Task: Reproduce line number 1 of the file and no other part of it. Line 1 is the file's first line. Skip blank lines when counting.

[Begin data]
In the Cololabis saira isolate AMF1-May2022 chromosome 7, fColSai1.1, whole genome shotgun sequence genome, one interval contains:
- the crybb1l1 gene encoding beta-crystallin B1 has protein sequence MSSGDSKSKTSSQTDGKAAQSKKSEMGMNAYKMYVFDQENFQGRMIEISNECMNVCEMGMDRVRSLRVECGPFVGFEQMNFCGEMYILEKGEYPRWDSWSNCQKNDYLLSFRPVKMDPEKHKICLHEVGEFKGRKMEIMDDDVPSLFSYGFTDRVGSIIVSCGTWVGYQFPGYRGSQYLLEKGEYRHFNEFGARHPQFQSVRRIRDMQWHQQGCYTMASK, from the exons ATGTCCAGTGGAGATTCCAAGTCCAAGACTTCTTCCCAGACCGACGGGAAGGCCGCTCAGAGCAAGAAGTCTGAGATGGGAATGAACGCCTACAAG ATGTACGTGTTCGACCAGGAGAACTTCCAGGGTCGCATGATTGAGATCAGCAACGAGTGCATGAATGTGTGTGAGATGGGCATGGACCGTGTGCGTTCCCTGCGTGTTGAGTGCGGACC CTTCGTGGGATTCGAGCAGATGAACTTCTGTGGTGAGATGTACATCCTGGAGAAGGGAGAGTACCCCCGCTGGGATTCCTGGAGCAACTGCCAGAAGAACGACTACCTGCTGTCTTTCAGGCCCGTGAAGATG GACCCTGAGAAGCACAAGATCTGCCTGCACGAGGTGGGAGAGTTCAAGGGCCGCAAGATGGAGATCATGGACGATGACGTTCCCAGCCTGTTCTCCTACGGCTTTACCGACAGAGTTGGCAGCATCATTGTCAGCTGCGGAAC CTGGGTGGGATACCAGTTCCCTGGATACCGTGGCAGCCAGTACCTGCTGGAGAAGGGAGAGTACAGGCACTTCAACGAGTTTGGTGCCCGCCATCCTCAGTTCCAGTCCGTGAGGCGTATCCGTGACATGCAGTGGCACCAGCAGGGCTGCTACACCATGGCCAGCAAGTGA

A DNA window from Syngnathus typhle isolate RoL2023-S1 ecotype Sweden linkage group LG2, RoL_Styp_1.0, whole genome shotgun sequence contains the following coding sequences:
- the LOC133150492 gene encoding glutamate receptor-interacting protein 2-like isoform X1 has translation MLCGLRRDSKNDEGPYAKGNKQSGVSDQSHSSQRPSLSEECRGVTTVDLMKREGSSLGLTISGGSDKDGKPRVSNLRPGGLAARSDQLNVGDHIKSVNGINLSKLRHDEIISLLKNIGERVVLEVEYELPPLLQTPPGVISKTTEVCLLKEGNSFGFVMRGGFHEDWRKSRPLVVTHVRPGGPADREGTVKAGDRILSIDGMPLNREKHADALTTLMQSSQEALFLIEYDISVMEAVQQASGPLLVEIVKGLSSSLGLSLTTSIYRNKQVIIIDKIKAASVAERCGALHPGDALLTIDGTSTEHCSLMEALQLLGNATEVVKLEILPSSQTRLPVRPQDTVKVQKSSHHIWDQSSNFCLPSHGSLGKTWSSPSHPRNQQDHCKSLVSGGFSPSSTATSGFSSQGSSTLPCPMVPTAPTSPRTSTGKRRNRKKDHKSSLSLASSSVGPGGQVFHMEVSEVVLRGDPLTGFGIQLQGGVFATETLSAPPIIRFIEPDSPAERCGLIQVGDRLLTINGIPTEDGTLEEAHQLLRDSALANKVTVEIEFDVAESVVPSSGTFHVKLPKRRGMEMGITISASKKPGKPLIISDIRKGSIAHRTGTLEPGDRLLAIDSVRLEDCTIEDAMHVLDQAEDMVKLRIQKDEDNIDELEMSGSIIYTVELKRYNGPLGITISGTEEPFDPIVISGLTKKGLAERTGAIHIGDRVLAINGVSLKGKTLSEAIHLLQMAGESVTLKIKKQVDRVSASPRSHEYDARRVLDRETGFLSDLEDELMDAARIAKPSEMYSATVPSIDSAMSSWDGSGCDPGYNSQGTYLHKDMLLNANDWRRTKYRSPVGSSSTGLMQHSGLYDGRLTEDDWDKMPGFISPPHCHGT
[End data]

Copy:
In the Cololabis saira isolate AMF1-May2022 chromosome 7, fColSai1.1, whole genome shotgun sequence genome, one interval contains: